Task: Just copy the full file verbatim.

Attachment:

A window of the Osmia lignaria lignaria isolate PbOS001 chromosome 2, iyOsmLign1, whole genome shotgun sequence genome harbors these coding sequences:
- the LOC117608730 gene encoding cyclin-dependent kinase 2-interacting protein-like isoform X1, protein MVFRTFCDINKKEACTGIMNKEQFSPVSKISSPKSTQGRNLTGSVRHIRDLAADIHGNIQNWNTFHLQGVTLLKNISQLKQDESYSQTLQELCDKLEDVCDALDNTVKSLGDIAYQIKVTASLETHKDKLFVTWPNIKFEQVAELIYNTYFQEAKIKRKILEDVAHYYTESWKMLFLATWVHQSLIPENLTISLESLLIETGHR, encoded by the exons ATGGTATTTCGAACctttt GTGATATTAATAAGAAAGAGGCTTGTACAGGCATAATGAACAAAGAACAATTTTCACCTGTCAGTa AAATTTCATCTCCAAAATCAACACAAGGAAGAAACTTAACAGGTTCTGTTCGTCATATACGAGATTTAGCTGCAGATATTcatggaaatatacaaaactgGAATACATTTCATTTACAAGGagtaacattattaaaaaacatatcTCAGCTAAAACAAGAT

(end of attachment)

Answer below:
A window of the Osmia lignaria lignaria isolate PbOS001 chromosome 2, iyOsmLign1, whole genome shotgun sequence genome harbors these coding sequences:
- the LOC117608730 gene encoding cyclin-dependent kinase 2-interacting protein-like isoform X1, protein MVFRTFCDINKKEACTGIMNKEQFSPVSKISSPKSTQGRNLTGSVRHIRDLAADIHGNIQNWNTFHLQGVTLLKNISQLKQDESYSQTLQELCDKLEDVCDALDNTVKSLGDIAYQIKVTASLETHKDKLFVTWPNIKFEQVAELIYNTYFQEAKIKRKILEDVAHYYTESWKMLFLATWVHQSLIPENLTISLESLLIETGHR, encoded by the exons ATGGTATTTCGAACctttt GTGATATTAATAAGAAAGAGGCTTGTACAGGCATAATGAACAAAGAACAATTTTCACCTGTCAGTa AAATTTCATCTCCAAAATCAACACAAGGAAGAAACTTAACAGGTTCTGTTCGTCATATACGAGATTTAGCTGCAGATATTcatggaaatatacaaaactgGAATACATTTCATTTACAAGGagtaacattattaaaaaacatatcTCAGCTAAAACAAGAT